Landmark World Bank report kicks off review of risk-based AML/CFT approach

Nearly a decade after the Financial Action Task Force (FATF) introduced requirements for National Risk Assessments (NRAs) of money laundering and terrorism financing (ML/TF) risks, the international community is at the right point to review the past 10 years and assess whether the risk-based approach to AML/CFT is developing as intended, according to the World Bank.

As a result, it has commissioned and published a landmark report that evaluates the quality of ML/TF risk assessments by eight countries and draws lessons to guide future risk assessments by analysing what is working, what is not working, and how a risk-based culture and operational focus can be bolstered.

The report is critical of several aspects of the NRAs it analysed, including the way data from suspicious activity reports (SARs) provided principally by retail banks is interpreted.

Independent research

The FATF requires national governments to demonstrate an understanding of the ML/TF risks in the country that is the foundation for effective control of money laundering under the risk-based approach the global financial watchdog calls for.

The independent research by two distinguished academics, Joras Ferwerda and Peter Reuter, analyses eleven NRAs published by eight systemically important countries to test whether they demonstrate that basic understanding and to draw lessons for national governments from those assessments.

Serious methodological issues

The eight countries – Canada, Italy, Japan, the Netherlands, Singapore, Switzerland, the UK and the US – show very different conceptualisations, analytic approaches, and products according to the report, National Assessments of Money Laundering Risks: Learning from Eight Advanced Countries’ NRAs.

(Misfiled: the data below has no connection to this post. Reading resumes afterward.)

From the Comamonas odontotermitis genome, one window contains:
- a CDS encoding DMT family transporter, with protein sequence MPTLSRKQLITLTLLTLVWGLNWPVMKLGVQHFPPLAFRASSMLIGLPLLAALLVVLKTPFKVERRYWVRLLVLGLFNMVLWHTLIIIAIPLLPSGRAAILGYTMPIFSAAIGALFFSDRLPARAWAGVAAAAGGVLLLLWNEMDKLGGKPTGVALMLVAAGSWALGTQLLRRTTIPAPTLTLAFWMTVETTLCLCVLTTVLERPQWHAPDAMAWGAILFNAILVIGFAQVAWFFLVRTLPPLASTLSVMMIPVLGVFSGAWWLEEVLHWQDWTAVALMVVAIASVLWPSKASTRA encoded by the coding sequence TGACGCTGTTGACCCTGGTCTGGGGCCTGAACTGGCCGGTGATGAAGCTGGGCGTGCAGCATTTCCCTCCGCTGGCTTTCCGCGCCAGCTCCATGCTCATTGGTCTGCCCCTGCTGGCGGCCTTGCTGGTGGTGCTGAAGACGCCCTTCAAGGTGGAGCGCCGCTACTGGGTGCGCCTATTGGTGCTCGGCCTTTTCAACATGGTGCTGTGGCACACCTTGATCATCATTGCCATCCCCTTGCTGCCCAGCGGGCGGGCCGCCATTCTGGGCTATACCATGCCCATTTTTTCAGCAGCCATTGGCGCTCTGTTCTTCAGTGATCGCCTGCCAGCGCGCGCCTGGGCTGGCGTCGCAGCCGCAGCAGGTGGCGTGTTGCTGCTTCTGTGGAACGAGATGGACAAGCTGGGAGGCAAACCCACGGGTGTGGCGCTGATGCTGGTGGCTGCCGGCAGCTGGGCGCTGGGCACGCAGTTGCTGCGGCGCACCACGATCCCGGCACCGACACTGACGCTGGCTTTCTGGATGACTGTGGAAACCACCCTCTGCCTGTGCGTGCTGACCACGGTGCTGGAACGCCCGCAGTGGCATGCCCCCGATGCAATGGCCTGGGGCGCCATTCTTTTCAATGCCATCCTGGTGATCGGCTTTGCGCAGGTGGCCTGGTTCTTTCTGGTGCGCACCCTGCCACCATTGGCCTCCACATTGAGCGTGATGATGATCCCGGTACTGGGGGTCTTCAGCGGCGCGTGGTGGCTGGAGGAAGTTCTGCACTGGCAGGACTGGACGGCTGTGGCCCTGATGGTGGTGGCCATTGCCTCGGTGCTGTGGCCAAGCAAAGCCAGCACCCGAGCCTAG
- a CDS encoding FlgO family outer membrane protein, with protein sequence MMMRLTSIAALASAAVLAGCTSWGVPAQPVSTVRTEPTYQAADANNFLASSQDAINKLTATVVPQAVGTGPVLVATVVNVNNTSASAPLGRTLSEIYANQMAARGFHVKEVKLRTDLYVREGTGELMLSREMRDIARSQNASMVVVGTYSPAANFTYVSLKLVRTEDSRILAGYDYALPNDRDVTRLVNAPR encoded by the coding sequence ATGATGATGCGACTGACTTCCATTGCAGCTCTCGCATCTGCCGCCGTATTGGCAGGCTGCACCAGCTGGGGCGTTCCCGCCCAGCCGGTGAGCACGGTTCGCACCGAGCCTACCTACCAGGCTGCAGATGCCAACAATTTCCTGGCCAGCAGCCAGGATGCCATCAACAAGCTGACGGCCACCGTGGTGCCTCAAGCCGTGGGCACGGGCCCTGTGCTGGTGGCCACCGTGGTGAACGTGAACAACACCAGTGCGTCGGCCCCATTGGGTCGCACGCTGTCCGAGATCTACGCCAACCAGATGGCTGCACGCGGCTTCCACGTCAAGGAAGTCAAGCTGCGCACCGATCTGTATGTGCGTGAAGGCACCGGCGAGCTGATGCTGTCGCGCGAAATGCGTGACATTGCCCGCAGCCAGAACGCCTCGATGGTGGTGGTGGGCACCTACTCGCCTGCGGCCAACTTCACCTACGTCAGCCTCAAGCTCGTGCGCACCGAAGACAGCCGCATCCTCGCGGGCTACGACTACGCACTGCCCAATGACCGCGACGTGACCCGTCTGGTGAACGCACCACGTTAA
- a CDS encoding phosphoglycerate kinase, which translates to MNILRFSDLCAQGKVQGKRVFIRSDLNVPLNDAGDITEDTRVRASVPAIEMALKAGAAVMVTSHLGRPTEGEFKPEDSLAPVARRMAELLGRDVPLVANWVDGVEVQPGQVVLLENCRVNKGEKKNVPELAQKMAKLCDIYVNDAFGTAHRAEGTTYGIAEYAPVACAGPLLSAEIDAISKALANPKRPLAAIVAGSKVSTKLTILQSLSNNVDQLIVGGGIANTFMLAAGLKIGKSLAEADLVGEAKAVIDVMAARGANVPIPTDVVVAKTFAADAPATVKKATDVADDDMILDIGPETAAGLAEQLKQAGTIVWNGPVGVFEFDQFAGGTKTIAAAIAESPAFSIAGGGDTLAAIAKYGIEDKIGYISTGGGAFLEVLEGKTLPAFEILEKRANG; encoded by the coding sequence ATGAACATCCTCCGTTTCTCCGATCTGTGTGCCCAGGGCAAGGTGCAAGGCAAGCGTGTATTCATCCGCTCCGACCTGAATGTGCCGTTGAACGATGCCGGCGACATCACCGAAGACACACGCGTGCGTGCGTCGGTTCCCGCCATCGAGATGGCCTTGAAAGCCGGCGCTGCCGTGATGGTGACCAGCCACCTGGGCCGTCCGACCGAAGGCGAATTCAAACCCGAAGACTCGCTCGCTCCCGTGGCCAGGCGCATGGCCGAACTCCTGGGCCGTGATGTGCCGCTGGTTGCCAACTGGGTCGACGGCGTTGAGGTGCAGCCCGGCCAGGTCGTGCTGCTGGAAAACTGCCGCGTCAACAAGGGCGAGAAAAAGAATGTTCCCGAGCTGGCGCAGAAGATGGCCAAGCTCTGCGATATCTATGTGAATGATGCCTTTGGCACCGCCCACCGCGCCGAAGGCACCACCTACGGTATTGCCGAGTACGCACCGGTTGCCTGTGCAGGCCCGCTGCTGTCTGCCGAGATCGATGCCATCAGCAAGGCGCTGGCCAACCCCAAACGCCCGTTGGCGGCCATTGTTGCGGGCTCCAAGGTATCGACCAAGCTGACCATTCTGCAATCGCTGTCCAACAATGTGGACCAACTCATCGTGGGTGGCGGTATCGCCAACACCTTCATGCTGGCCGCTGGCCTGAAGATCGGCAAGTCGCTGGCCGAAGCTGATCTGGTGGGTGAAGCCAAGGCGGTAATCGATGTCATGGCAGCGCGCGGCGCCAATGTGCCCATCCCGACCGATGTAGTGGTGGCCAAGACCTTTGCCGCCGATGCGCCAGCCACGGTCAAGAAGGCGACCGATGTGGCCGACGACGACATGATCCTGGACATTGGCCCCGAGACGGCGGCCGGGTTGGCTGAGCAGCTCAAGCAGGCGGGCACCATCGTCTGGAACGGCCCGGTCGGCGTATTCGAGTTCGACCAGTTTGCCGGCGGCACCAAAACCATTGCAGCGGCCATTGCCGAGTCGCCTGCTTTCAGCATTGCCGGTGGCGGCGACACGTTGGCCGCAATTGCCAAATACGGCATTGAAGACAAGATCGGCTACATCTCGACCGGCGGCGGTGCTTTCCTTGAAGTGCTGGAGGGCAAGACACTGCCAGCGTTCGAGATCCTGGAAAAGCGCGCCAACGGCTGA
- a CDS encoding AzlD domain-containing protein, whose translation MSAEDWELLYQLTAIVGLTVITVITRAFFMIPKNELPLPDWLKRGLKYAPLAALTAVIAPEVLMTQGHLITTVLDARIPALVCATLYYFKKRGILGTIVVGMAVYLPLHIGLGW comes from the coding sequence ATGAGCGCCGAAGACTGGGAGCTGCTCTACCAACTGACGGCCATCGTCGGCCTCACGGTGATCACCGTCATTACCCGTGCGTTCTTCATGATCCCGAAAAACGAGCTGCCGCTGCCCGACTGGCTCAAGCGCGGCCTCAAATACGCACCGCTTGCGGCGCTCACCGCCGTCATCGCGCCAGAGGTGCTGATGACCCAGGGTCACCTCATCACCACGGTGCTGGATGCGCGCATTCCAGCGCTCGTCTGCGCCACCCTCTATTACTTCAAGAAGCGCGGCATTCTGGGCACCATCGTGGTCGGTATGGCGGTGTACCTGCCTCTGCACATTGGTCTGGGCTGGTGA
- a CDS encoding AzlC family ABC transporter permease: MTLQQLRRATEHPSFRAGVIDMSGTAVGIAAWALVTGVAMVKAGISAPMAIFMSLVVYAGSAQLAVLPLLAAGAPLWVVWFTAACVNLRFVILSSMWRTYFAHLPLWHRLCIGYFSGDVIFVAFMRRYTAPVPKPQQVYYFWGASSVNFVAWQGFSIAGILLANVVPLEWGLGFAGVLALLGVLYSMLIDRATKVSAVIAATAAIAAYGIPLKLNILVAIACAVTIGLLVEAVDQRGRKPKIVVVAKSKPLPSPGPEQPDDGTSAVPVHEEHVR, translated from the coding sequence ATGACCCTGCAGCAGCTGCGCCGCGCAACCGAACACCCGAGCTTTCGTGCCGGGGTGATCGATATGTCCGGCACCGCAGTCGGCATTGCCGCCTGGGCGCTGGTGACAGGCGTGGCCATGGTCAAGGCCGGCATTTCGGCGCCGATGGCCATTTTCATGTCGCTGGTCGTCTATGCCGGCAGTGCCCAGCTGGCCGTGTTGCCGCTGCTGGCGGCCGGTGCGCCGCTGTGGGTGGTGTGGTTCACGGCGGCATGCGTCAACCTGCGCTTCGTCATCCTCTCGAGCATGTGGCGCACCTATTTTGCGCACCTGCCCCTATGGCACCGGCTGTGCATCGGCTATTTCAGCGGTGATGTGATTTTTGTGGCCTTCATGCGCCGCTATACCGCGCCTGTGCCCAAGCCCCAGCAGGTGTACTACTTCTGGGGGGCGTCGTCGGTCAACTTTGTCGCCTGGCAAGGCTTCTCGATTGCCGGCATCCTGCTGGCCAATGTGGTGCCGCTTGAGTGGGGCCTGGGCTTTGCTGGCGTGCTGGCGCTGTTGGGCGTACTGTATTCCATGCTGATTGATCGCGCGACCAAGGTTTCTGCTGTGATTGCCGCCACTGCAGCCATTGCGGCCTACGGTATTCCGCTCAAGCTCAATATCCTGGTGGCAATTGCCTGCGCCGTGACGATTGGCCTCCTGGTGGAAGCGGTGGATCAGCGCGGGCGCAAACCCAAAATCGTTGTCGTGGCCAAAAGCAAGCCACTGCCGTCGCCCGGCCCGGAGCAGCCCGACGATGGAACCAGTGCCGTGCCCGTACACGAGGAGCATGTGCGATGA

Each raises serious issues regarding the risk assessment methodology it concludes.

Misrepresented SARs data

For example, most relied largely on expert opinion, which they solicited in ways that are inconsistent with the well-developed methodology for making use of expert opinion, the report says.

They misinterpreted data from SARs and failed to provide risk assessments relevant for policy makers. Only one described the methodology employed it adds.

However, the researchers go on to say that their findings do point to ways to improve substantially on existing practices.

Suggestions for policymakers

The report concludes with a set of suggestions for international policy makers and those conducting NRAs for improving risk assessments.

Suggestions include increased clarity about the conceptualisation of risk, transparency about data and methods so that each country can learn from others, and the adoption of more formal and standardised methods of eliciting expert opinion.

The World Bank report, National Assessments of Money Laundering Risks: Learning from Eight Advanced Countries’ NRAs, can be found here.


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